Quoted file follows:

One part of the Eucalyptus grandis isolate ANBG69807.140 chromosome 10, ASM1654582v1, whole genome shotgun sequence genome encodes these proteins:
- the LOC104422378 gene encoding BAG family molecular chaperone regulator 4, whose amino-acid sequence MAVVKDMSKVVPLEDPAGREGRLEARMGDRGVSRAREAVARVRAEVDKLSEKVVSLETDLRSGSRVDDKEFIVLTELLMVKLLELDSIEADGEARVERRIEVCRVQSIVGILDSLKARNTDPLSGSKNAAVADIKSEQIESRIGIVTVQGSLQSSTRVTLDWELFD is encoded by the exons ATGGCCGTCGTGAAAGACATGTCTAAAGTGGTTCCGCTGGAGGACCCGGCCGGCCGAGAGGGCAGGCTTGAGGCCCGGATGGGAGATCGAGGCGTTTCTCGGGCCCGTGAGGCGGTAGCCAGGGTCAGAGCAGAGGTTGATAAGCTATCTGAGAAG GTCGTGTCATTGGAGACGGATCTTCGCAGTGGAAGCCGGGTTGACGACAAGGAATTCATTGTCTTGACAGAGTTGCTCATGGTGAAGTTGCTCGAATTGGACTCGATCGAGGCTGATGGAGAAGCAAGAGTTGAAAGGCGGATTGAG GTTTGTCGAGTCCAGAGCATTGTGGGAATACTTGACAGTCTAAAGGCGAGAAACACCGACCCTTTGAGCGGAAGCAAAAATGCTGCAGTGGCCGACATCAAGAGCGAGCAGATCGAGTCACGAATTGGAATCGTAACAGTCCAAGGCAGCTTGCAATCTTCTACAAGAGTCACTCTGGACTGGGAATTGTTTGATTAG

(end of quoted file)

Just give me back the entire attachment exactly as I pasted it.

One part of the Eucalyptus grandis isolate ANBG69807.140 chromosome 10, ASM1654582v1, whole genome shotgun sequence genome encodes these proteins:
- the LOC104422378 gene encoding BAG family molecular chaperone regulator 4, whose amino-acid sequence MAVVKDMSKVVPLEDPAGREGRLEARMGDRGVSRAREAVARVRAEVDKLSEKVVSLETDLRSGSRVDDKEFIVLTELLMVKLLELDSIEADGEARVERRIEVCRVQSIVGILDSLKARNTDPLSGSKNAAVADIKSEQIESRIGIVTVQGSLQSSTRVTLDWELFD is encoded by the exons ATGGCCGTCGTGAAAGACATGTCTAAAGTGGTTCCGCTGGAGGACCCGGCCGGCCGAGAGGGCAGGCTTGAGGCCCGGATGGGAGATCGAGGCGTTTCTCGGGCCCGTGAGGCGGTAGCCAGGGTCAGAGCAGAGGTTGATAAGCTATCTGAGAAG GTCGTGTCATTGGAGACGGATCTTCGCAGTGGAAGCCGGGTTGACGACAAGGAATTCATTGTCTTGACAGAGTTGCTCATGGTGAAGTTGCTCGAATTGGACTCGATCGAGGCTGATGGAGAAGCAAGAGTTGAAAGGCGGATTGAG GTTTGTCGAGTCCAGAGCATTGTGGGAATACTTGACAGTCTAAAGGCGAGAAACACCGACCCTTTGAGCGGAAGCAAAAATGCTGCAGTGGCCGACATCAAGAGCGAGCAGATCGAGTCACGAATTGGAATCGTAACAGTCCAAGGCAGCTTGCAATCTTCTACAAGAGTCACTCTGGACTGGGAATTGTTTGATTAG